Actual Enrollment : 1 participants
Observational Model: Case-Only
Time Perspective: Prospective
Official Title: Single-Arm, Non-Randomized, Time Series, Single-Subject Study: Fecal Microbiota Transplantation (FMT) in Multiple Sclerosis
Actual Study Start Date : September 25, 2018
Estimated Primary Completion Date : December 31, 2019
Estimated Study Completion Date : May 1, 2020

Resource links provided by the National Library of Medicine


Group/Cohort Intervention/treatment
N=1 MS patient

Single-Arm, Non-Randomized, Time Series, Single-Subject Study. Observational study of the FMT intervention.

Single subject studies are based on repeated observations within an individual over time and are acknowledged as an important research method for generating scientific evidence about the health or behavior of an individual. This design is desirable when the available patient pool is limited and thus it is not optimal to randomize participants to a control arm. The subject serves as his/her own control, rather than using another individual/group.These designs are used primarily to evaluate the effect of a variety of interventions in early stage clinical research development.

Other: Fecal Microbiota Transplantation (FMT)
Longitudinal FMT study: Baseline, 3 week, 13 week, 26 week, 39 week, 52 week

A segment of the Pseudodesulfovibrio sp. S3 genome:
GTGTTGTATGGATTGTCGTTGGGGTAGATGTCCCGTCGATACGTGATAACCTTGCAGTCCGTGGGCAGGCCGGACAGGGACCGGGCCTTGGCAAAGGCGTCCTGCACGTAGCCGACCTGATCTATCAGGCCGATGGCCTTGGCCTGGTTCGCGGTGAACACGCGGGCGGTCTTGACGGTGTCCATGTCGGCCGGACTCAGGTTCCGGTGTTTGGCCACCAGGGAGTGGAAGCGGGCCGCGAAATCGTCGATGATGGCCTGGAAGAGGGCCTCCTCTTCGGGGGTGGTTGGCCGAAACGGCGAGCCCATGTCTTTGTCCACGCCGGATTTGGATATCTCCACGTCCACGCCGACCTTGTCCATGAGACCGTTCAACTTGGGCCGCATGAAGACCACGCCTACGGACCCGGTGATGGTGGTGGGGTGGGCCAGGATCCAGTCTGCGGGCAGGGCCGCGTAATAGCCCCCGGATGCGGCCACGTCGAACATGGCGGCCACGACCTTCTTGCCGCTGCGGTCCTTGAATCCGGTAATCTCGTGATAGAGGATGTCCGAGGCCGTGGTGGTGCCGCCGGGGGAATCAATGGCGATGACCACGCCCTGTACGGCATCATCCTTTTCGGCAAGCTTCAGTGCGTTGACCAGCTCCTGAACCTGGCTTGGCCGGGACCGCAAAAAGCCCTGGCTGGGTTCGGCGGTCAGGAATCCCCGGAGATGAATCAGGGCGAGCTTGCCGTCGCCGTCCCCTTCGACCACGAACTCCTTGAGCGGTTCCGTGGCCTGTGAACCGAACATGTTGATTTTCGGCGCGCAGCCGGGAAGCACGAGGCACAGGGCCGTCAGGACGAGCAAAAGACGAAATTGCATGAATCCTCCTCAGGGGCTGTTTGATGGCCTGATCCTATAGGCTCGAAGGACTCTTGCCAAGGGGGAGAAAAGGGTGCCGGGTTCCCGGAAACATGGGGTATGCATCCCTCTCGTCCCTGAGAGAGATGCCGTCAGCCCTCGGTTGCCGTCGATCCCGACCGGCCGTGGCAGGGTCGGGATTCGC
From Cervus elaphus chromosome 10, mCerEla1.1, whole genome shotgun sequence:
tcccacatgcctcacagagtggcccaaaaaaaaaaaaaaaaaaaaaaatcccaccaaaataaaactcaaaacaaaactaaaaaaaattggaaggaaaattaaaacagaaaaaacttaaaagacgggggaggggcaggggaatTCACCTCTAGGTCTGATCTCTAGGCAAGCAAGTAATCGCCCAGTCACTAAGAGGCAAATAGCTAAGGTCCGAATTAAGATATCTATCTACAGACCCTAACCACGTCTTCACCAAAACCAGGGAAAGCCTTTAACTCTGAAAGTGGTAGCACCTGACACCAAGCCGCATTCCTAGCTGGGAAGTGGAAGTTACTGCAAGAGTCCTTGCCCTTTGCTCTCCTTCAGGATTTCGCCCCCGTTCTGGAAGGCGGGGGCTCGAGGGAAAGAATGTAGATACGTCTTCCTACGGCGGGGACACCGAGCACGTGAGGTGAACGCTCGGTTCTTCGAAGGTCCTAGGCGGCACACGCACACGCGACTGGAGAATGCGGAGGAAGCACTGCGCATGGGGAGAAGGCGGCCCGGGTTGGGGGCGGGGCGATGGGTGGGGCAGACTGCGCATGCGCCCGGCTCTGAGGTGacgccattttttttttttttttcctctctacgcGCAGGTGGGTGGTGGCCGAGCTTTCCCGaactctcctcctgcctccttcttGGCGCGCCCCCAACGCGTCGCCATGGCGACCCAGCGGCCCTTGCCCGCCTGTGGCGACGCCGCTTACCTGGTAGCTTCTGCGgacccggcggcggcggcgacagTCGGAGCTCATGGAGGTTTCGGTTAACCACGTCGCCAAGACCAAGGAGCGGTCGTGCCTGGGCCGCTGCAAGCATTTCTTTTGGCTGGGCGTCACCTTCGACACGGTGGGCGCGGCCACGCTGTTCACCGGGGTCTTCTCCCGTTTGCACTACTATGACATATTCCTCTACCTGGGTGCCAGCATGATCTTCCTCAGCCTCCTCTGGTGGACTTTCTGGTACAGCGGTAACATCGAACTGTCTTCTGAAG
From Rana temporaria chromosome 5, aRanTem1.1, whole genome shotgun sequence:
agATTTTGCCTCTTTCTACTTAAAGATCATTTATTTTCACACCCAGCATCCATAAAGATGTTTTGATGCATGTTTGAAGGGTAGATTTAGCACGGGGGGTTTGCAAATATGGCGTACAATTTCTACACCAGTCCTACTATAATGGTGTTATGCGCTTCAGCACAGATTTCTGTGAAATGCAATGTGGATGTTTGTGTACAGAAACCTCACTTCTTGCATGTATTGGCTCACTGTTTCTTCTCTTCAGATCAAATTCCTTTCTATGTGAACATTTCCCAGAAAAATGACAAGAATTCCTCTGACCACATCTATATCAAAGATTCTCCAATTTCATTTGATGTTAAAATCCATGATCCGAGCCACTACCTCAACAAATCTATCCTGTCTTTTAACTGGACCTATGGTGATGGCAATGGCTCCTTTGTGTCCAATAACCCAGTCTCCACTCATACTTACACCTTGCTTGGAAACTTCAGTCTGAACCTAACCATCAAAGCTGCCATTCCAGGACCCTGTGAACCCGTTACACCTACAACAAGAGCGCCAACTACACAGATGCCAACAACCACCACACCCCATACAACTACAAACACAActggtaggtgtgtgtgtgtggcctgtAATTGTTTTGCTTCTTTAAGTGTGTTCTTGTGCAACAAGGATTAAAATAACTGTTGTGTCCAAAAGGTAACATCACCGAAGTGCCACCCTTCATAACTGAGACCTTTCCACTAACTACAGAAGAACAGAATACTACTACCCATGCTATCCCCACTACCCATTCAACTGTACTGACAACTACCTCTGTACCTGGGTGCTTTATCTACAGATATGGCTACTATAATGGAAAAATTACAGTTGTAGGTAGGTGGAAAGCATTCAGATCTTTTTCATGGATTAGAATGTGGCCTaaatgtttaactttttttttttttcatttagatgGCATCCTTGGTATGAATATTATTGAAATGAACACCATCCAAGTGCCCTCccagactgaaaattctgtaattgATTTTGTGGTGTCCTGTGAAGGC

Other Name: Taymount Clinic




Primary Outcome Measures :
  1. Fecal microbial community structure and functional changes over six time frames for phylum, genus and species taxonomic level bacteria, virus, fungi, and archaea. [ Time Frame: Baseline, 3 week, 13 week, 26 week, 39 week, 52 week ]
    Shotgun Metagenomics

  2. Walking and balance changes over four time frames for stride time (seconds). [ Time Frame: Baseline, 3 week, 13 week, 52 week ]
    Orthopedic gait task, side gaze gait, and alternating gaze gait metrics.

  3. Walking and balance changes over four time frames for stride distance (meters). [ Time Frame: Baseline, 3 week, 13 week, 52 week ]
    Orthopedic gait task, side gaze gait, and alternating gaze gait metrics.

  4. Walking and balance changes over four time frames for cadence (total number of steps per minute). [ Time Frame: Baseline, 3 week, 13 week, 52 week ]
    Orthopedic gait task, side gaze gait, and alternating gaze gait metrics.

  5. Walking and balance changes over four time frames for step width (meters). [ Time Frame: Baseline, 3 week, 13 week, 52 week ]
    Orthopedic gait task, side gaze gait, and alternating gaze gait metrics.

  6. Walking and balance changes over four time frames for average pelvis forward velocity (meters per second). [ Time Frame: Baseline, 3 week, 13 week, 52 week ]
    Orthopedic gait task, side gaze gait, and alternating gaze gait metrics.

  7. Walking and balance changes over four time frames for pelvis smoothness (pelvis horizontal speed). [ Time Frame: Baseline, 3 week, 13 week, 52 week ]
    Orthopedic gait task, side gaze gait, and alternating gaze gait metrics.


Secondary Outcome Measures :